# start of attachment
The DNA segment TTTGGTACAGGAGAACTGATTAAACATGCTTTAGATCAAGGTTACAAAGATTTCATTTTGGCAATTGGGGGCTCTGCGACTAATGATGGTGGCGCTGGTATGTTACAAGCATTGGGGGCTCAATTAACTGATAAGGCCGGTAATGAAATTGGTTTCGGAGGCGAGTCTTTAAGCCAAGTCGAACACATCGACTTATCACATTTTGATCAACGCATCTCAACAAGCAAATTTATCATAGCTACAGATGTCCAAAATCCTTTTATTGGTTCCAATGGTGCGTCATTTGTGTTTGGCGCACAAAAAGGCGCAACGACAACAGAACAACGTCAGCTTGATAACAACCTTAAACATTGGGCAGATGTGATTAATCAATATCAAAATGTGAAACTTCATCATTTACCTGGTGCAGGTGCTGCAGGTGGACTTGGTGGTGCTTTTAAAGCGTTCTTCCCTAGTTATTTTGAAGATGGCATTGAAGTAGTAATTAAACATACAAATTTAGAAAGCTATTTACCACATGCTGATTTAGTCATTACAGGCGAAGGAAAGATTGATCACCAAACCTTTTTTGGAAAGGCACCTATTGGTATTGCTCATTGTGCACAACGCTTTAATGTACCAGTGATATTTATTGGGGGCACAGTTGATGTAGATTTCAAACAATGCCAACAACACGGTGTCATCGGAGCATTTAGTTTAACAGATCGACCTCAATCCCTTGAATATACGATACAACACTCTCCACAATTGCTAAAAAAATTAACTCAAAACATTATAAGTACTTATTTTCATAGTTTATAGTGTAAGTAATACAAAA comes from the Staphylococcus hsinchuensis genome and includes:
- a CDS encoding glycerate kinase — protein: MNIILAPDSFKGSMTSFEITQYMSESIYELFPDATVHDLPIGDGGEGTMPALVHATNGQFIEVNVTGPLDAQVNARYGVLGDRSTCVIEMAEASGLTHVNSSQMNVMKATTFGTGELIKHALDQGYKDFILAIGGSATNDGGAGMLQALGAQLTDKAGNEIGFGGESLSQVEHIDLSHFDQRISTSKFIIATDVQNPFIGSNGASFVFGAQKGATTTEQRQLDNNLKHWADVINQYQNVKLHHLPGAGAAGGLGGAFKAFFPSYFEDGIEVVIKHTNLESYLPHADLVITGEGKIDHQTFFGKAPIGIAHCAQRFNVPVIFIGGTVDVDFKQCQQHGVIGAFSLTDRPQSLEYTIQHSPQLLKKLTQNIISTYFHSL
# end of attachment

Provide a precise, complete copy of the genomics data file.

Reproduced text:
The DNA segment TTTGGTACAGGAGAACTGATTAAACATGCTTTAGATCAAGGTTACAAAGATTTCATTTTGGCAATTGGGGGCTCTGCGACTAATGATGGTGGCGCTGGTATGTTACAAGCATTGGGGGCTCAATTAACTGATAAGGCCGGTAATGAAATTGGTTTCGGAGGCGAGTCTTTAAGCCAAGTCGAACACATCGACTTATCACATTTTGATCAACGCATCTCAACAAGCAAATTTATCATAGCTACAGATGTCCAAAATCCTTTTATTGGTTCCAATGGTGCGTCATTTGTGTTTGGCGCACAAAAAGGCGCAACGACAACAGAACAACGTCAGCTTGATAACAACCTTAAACATTGGGCAGATGTGATTAATCAATATCAAAATGTGAAACTTCATCATTTACCTGGTGCAGGTGCTGCAGGTGGACTTGGTGGTGCTTTTAAAGCGTTCTTCCCTAGTTATTTTGAAGATGGCATTGAAGTAGTAATTAAACATACAAATTTAGAAAGCTATTTACCACATGCTGATTTAGTCATTACAGGCGAAGGAAAGATTGATCACCAAACCTTTTTTGGAAAGGCACCTATTGGTATTGCTCATTGTGCACAACGCTTTAATGTACCAGTGATATTTATTGGGGGCACAGTTGATGTAGATTTCAAACAATGCCAACAACACGGTGTCATCGGAGCATTTAGTTTAACAGATCGACCTCAATCCCTTGAATATACGATACAACACTCTCCACAATTGCTAAAAAAATTAACTCAAAACATTATAAGTACTTATTTTCATAGTTTATAGTGTAAGTAATACAAAA comes from the Staphylococcus hsinchuensis genome and includes:
- a CDS encoding glycerate kinase — protein: MNIILAPDSFKGSMTSFEITQYMSESIYELFPDATVHDLPIGDGGEGTMPALVHATNGQFIEVNVTGPLDAQVNARYGVLGDRSTCVIEMAEASGLTHVNSSQMNVMKATTFGTGELIKHALDQGYKDFILAIGGSATNDGGAGMLQALGAQLTDKAGNEIGFGGESLSQVEHIDLSHFDQRISTSKFIIATDVQNPFIGSNGASFVFGAQKGATTTEQRQLDNNLKHWADVINQYQNVKLHHLPGAGAAGGLGGAFKAFFPSYFEDGIEVVIKHTNLESYLPHADLVITGEGKIDHQTFFGKAPIGIAHCAQRFNVPVIFIGGTVDVDFKQCQQHGVIGAFSLTDRPQSLEYTIQHSPQLLKKLTQNIISTYFHSL